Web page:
There is a need for much greater Aboriginal participation and representation in Canada's political process and institutions. To achieve that requires dialogue, understanding, and support. Prepared text of speech delivered to the Aboriginal Endowment Fund Dinner, Ottawa, March 19, 1998.
It is a privilege for me to address this first dinner in support of the Aboriginal Endowment Fund.
As you all know, the Fund is being established to encourage Aboriginal people to more broadly participate in the political process. This is an important goal and the organizers of this event should be commended.
Why is this goal important?
I have heard Elijah Harper say that there is a reason for Aboriginal lack of enthusiasm for the federal process. He has said the reason is simple -- federal politics were not discussed around Elijah's family table with his father because Aboriginal people were denied a federal vote until 1960. In retrospect, this fact should be an embarrassment and something no Canadian should be proud of.
We had a collective responsibility in this denial. We had a collective responsibility in countless other exclusions. And now if we truly mean what we say about Aboriginal self-government -- Inherent Right and Treaty -- then we have a collective responsibility to ensure that Aboriginal people have a powerful voice in government; that Aboriginal people are entitled to a right to dialogue at a level table; that Aboriginal people are welcomed to the democratic process -- not as antagonists, but as partners, and friends.
In 1958, two years before it was legal, Senator Len Marchand, in defiance, cast his vote in the general election. Ten years later, he was elected to Parliament and went on to become the first native in a federal cabinet. We owe Len Marchand a debt of gratitude for his leadership and inner strength.
What Canadians have not acknowledged, and they must, is that Canadian history is full of Len Marchands. People like Poundmaker, Crowfoot, Jake Fire, Isaiah Smith, and countless others. They are part of what makes Canada strong. They are part of what makes Canada what it is.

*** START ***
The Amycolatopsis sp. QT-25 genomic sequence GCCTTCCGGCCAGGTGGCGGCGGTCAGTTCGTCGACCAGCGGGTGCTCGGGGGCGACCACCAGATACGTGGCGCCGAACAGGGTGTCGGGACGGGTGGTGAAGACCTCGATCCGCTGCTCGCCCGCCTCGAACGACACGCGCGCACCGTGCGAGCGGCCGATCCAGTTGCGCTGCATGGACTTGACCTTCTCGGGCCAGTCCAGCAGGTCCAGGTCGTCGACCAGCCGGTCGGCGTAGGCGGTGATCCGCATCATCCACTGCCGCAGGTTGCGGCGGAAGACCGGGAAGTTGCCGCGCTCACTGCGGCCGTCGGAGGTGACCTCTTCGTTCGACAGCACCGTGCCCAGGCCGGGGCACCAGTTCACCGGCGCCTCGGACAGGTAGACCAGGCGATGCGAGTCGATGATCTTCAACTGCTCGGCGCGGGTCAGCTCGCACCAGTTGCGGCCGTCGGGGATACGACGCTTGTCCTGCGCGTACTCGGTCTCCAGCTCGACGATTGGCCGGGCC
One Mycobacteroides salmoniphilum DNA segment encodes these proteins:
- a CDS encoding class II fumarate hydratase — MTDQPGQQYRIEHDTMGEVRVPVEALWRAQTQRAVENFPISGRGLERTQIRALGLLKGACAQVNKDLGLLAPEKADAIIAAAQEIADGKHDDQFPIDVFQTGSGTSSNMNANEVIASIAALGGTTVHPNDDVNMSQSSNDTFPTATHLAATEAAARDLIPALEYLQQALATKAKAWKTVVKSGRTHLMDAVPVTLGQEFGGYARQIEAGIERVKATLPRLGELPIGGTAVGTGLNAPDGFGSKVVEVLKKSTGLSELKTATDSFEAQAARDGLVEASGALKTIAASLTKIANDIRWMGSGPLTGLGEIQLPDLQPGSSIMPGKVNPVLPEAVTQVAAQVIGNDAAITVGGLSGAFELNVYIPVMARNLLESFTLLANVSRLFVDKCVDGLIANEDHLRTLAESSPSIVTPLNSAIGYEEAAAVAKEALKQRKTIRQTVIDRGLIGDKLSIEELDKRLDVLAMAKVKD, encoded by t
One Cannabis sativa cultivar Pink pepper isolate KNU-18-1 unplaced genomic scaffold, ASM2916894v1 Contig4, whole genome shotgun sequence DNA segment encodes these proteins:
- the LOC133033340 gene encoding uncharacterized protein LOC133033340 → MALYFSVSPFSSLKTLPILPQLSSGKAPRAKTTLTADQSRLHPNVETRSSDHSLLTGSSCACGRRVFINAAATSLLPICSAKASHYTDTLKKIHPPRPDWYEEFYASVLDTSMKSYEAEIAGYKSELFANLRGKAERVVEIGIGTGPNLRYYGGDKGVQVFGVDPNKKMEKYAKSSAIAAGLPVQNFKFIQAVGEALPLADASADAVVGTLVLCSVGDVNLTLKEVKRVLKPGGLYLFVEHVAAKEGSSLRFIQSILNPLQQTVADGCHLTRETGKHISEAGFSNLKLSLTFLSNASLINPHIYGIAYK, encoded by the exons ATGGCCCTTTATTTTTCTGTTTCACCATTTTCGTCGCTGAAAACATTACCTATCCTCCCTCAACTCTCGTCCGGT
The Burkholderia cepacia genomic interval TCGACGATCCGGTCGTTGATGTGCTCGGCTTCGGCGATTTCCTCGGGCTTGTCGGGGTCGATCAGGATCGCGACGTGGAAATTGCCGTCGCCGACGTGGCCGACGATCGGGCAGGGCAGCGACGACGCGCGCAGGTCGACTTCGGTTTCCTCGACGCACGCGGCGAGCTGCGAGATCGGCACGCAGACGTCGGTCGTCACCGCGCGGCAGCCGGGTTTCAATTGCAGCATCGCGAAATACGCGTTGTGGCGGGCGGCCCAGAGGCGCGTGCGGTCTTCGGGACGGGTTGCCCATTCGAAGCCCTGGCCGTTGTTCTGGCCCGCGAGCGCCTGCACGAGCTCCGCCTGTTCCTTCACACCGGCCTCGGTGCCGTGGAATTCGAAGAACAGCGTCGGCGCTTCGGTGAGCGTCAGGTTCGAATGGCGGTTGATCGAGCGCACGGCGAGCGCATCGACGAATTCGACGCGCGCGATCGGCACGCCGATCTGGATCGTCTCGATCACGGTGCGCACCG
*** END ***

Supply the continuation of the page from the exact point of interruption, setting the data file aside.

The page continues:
I was once the minister of Indian affairs. Although I often joke about how difficult the job was, it was one of the most personally satisfying times of my life. The friends I made then are still friends -- 30 years later.
I used to wonder about historical promises made, "as long as the sun shines, as long as the grass grows, and the rivers flow." As I matured politically, I came to realize that these words -- these promises -- were not footnotes, but rather living pledges that we have made to each other; living documents that are to guide our relationship into the millennium. In other words, they were not the ultimate destination but rather the guide posts to that destination.
As you know, Canada is the Aboriginal name for "village." Within this village of ours called Canada, I have always maintained--throughout my entire political career--that we could be different but still be Canadian; that we could have different languages and different cultures, but still be bound by a common love of Canada; that we could proudly share our feelings of tolerance, our feelings of caring, acceptance, and understanding.
We have the Aboriginal Peoples Commission. And we have two Aboriginal people under our banner. But, quite frankly, two is not enough. The diversity of Aboriginal issues is so complex that more Aboriginal people are needed in Parliament. People who, with passion and knowledge, bring Aboriginal issues to the attention of the nation. I believe this sincerely and pledge to you continued effort and support to find and assist Aboriginal people to become candidates of our party; to win nominations; to win seats so that they might take their rightful place in the House of Commons.
That relationship, between Aboriginal and non-Aboriginal people, is constantly evolving. …